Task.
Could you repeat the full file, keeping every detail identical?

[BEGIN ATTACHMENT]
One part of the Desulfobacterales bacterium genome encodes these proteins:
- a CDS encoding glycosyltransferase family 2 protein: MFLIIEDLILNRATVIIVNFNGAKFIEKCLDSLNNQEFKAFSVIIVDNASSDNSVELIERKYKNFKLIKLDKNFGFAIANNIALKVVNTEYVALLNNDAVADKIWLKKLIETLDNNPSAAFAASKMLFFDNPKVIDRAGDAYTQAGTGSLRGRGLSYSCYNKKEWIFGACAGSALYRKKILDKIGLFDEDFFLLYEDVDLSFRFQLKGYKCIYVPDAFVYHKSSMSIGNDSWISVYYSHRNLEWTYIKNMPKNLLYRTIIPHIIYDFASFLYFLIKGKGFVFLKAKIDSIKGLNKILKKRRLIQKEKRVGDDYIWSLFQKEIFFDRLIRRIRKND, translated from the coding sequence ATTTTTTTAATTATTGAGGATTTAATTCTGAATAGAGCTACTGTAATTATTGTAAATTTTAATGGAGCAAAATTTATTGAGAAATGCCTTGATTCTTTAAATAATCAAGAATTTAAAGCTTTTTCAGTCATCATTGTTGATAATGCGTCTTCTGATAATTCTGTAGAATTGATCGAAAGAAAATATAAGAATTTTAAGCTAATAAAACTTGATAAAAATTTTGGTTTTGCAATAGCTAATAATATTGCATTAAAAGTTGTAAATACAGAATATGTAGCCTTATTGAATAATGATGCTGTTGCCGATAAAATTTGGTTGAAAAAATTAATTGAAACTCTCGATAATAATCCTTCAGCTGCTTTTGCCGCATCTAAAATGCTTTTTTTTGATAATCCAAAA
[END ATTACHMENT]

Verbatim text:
One part of the Desulfobacterales bacterium genome encodes these proteins:
- a CDS encoding glycosyltransferase family 2 protein: MFLIIEDLILNRATVIIVNFNGAKFIEKCLDSLNNQEFKAFSVIIVDNASSDNSVELIERKYKNFKLIKLDKNFGFAIANNIALKVVNTEYVALLNNDAVADKIWLKKLIETLDNNPSAAFAASKMLFFDNPKVIDRAGDAYTQAGTGSLRGRGLSYSCYNKKEWIFGACAGSALYRKKILDKIGLFDEDFFLLYEDVDLSFRFQLKGYKCIYVPDAFVYHKSSMSIGNDSWISVYYSHRNLEWTYIKNMPKNLLYRTIIPHIIYDFASFLYFLIKGKGFVFLKAKIDSIKGLNKILKKRRLIQKEKRVGDDYIWSLFQKEIFFDRLIRRIRKND, translated from the coding sequence ATTTTTTTAATTATTGAGGATTTAATTCTGAATAGAGCTACTGTAATTATTGTAAATTTTAATGGAGCAAAATTTATTGAGAAATGCCTTGATTCTTTAAATAATCAAGAATTTAAAGCTTTTTCAGTCATCATTGTTGATAATGCGTCTTCTGATAATTCTGTAGAATTGATCGAAAGAAAATATAAGAATTTTAAGCTAATAAAACTTGATAAAAATTTTGGTTTTGCAATAGCTAATAATATTGCATTAAAAGTTGTAAATACAGAATATGTAGCCTTATTGAATAATGATGCTGTTGCCGATAAAATTTGGTTGAAAAAATTAATTGAAACTCTCGATAATAATCCTTCAGCTGCTTTTGCCGCATCTAAAATGCTTTTTTTTGATAATCCAAAA